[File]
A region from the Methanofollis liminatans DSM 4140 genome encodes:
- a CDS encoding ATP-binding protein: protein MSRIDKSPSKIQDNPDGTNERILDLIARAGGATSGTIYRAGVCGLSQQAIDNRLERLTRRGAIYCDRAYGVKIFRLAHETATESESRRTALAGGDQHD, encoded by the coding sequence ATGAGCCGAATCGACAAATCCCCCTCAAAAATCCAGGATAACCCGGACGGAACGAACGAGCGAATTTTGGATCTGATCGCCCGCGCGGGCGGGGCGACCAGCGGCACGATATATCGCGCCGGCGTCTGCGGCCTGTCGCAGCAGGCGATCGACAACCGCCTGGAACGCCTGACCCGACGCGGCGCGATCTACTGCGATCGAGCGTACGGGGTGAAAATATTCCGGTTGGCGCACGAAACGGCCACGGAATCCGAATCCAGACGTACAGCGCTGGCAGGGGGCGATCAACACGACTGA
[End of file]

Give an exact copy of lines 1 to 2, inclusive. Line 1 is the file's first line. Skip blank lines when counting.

A region from the Methanofollis liminatans DSM 4140 genome encodes:
- a CDS encoding ATP-binding protein: protein MSRIDKSPSKIQDNPDGTNERILDLIARAGGATSGTIYRAGVCGLSQQAIDNRLERLTRRGAIYCDRAYGVKIFRLAHETATESESRRTALAGGDQHD, encoded by the coding sequence ATGAGCCGAATCGACAAATCCCCCTCAAAAATCCAGGATAACCCGGACGGAACGAACGAGCGAATTTTGGATCTGATCGCCCGCGCGGGCGGGGCGACCAGCGGCACGATATATCGCGCCGGCGTCTGCGGCCTGTCGCAGCAGGCGATCGACAACCGCCTGGAACGCCTGACCCGACGCGGCGCGATCTACTGCGATCGAGCGTACGGGGTGAAAATATTCCGGTTGGCGCACGAAACGGCCACGGAATCCGAATCCAGACGTACAGCGCTGGCAGGGGGCGATCAACACGACTGA